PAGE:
PublisherThe University of Arizona.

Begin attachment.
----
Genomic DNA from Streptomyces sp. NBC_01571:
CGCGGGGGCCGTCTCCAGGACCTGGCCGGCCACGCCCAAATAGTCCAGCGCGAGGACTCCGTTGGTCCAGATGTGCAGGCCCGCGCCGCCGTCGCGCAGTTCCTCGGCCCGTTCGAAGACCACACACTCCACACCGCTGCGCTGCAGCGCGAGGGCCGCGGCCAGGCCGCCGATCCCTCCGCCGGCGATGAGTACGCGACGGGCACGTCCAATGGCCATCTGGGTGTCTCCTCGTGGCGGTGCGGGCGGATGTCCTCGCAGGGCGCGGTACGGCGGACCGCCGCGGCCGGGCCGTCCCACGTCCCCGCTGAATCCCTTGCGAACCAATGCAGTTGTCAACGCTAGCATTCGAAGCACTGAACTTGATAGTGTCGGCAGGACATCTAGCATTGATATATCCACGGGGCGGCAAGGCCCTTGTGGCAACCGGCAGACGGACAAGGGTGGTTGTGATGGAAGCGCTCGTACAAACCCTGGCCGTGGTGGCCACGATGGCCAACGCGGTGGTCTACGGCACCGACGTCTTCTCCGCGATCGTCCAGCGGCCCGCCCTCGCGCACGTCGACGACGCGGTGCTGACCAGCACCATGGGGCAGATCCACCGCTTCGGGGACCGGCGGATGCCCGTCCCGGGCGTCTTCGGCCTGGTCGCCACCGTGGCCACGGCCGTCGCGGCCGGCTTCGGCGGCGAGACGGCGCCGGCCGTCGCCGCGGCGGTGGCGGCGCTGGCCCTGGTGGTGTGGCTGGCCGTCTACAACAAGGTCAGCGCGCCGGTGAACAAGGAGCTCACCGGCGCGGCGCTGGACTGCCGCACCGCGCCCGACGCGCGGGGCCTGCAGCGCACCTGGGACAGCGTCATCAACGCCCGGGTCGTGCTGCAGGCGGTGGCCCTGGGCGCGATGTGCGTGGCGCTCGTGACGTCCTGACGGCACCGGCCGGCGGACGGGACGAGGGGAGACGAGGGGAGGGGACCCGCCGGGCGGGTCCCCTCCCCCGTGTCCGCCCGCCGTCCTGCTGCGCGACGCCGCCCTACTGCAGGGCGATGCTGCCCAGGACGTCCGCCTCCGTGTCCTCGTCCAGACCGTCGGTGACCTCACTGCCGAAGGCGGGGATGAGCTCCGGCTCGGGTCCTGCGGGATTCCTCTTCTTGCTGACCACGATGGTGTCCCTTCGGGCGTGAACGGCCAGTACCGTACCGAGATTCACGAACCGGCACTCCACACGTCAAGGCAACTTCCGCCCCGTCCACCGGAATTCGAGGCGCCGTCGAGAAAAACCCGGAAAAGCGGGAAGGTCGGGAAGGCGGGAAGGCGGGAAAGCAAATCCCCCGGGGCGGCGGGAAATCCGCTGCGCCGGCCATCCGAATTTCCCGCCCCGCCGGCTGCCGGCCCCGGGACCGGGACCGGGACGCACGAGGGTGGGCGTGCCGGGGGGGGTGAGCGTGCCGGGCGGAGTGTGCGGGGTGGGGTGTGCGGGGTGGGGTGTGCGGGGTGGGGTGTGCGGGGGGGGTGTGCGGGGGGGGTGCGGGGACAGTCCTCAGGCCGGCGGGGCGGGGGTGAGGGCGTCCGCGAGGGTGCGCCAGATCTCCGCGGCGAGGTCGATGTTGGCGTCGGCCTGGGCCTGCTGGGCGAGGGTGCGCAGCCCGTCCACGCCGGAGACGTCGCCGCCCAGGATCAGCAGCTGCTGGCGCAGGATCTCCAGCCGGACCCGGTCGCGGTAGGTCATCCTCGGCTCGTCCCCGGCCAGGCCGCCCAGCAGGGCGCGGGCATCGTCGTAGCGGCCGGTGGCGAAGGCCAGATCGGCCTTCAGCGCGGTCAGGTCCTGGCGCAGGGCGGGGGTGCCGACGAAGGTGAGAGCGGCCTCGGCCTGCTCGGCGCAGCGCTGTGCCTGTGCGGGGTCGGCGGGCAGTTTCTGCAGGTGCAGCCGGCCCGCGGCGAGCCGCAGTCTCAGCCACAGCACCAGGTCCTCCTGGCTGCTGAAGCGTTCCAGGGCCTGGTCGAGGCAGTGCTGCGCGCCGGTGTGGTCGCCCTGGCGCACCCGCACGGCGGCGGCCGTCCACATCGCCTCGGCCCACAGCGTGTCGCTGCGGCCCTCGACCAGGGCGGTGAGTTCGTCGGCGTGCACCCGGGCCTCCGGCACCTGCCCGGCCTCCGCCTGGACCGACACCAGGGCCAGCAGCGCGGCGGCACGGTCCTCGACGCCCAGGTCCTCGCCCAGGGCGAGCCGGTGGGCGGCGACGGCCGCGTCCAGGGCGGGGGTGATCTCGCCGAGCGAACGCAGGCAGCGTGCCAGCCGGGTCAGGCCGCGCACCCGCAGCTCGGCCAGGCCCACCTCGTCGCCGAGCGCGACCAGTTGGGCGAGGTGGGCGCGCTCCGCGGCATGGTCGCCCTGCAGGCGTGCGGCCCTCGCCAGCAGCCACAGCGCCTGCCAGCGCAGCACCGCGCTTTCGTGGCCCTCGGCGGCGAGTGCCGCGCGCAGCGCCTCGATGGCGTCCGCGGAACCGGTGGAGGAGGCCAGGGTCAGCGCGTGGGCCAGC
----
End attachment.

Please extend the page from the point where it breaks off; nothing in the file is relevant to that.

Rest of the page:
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AbstractBacteria possess natural mechanisms allowing them to adapt to the environment and communicate with each other, processing large amounts of information in parallel. Cyanobacteria survive in a variety of environments and respond to light. Vibrio harveyi, a marine bacteria, and Pseudomonas aureofaciens, a wheat bacteria, communicate using small molecules; V. harveyi bioluminesces in response to an inter-species signaling molecule, while P. aureofaciens produces phenazine in response to its intra-species signaling molecule. These inherent signaling mechanisms can be engineered to create rapid, specific, modular Bacteria-Based Molecular Assay Detection (B-MAD) systems. ABMAD system designed to detect the human pathogen Clostridium perfringens serves as proof of concept for completely biological information processing units. The B-MAD system consists of three engineered cyanobacteria cells used in combination to detect Clostridium perfringens, a causative agent in gas gangrene, food poisoning and antibioticassociated diarrhea. The B-MAD system is activated by blue/UV-A light and responds to AI-2, a small molecule produced by C. perfringens and perfringolysin 0, a C. perfringens pore-forming toxin. It is possible, using the yellow fluorescence and bioluminescence outputs from the B-MAD system, to unambiguously detect C. perfringens. The design of the B-MAD system as well as the fabrication of components for the Blue Light Converter are reported.